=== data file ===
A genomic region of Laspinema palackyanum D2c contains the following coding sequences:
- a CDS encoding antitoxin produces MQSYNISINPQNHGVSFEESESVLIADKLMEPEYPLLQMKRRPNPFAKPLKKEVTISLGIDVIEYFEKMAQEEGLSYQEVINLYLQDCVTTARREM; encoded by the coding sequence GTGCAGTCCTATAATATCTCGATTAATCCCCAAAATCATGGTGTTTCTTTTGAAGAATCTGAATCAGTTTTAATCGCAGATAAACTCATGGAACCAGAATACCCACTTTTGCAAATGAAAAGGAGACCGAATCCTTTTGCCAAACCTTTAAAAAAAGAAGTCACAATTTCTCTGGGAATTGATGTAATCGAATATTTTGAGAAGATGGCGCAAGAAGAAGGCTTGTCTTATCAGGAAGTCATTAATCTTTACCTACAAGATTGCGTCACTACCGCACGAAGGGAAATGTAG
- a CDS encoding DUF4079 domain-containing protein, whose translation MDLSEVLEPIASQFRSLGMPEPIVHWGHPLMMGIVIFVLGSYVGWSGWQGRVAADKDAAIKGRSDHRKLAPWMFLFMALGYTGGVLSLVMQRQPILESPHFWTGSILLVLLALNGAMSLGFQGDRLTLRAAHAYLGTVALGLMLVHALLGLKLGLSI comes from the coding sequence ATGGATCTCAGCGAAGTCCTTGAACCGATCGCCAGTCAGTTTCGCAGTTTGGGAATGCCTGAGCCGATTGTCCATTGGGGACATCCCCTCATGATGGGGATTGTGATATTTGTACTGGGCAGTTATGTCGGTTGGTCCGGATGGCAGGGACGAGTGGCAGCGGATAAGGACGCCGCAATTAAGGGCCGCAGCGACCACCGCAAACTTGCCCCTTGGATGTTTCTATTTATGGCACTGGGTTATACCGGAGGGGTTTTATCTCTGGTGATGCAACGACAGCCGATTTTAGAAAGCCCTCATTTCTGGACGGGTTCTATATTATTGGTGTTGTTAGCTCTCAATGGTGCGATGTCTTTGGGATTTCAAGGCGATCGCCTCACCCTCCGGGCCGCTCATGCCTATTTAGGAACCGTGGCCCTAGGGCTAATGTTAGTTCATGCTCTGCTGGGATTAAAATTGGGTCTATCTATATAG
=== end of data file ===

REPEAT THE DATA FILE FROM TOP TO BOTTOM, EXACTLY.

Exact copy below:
A genomic region of Laspinema palackyanum D2c contains the following coding sequences:
- a CDS encoding antitoxin produces MQSYNISINPQNHGVSFEESESVLIADKLMEPEYPLLQMKRRPNPFAKPLKKEVTISLGIDVIEYFEKMAQEEGLSYQEVINLYLQDCVTTARREM; encoded by the coding sequence GTGCAGTCCTATAATATCTCGATTAATCCCCAAAATCATGGTGTTTCTTTTGAAGAATCTGAATCAGTTTTAATCGCAGATAAACTCATGGAACCAGAATACCCACTTTTGCAAATGAAAAGGAGACCGAATCCTTTTGCCAAACCTTTAAAAAAAGAAGTCACAATTTCTCTGGGAATTGATGTAATCGAATATTTTGAGAAGATGGCGCAAGAAGAAGGCTTGTCTTATCAGGAAGTCATTAATCTTTACCTACAAGATTGCGTCACTACCGCACGAAGGGAAATGTAG
- a CDS encoding DUF4079 domain-containing protein, whose translation MDLSEVLEPIASQFRSLGMPEPIVHWGHPLMMGIVIFVLGSYVGWSGWQGRVAADKDAAIKGRSDHRKLAPWMFLFMALGYTGGVLSLVMQRQPILESPHFWTGSILLVLLALNGAMSLGFQGDRLTLRAAHAYLGTVALGLMLVHALLGLKLGLSI comes from the coding sequence ATGGATCTCAGCGAAGTCCTTGAACCGATCGCCAGTCAGTTTCGCAGTTTGGGAATGCCTGAGCCGATTGTCCATTGGGGACATCCCCTCATGATGGGGATTGTGATATTTGTACTGGGCAGTTATGTCGGTTGGTCCGGATGGCAGGGACGAGTGGCAGCGGATAAGGACGCCGCAATTAAGGGCCGCAGCGACCACCGCAAACTTGCCCCTTGGATGTTTCTATTTATGGCACTGGGTTATACCGGAGGGGTTTTATCTCTGGTGATGCAACGACAGCCGATTTTAGAAAGCCCTCATTTCTGGACGGGTTCTATATTATTGGTGTTGTTAGCTCTCAATGGTGCGATGTCTTTGGGATTTCAAGGCGATCGCCTCACCCTCCGGGCCGCTCATGCCTATTTAGGAACCGTGGCCCTAGGGCTAATGTTAGTTCATGCTCTGCTGGGATTAAAATTGGGTCTATCTATATAG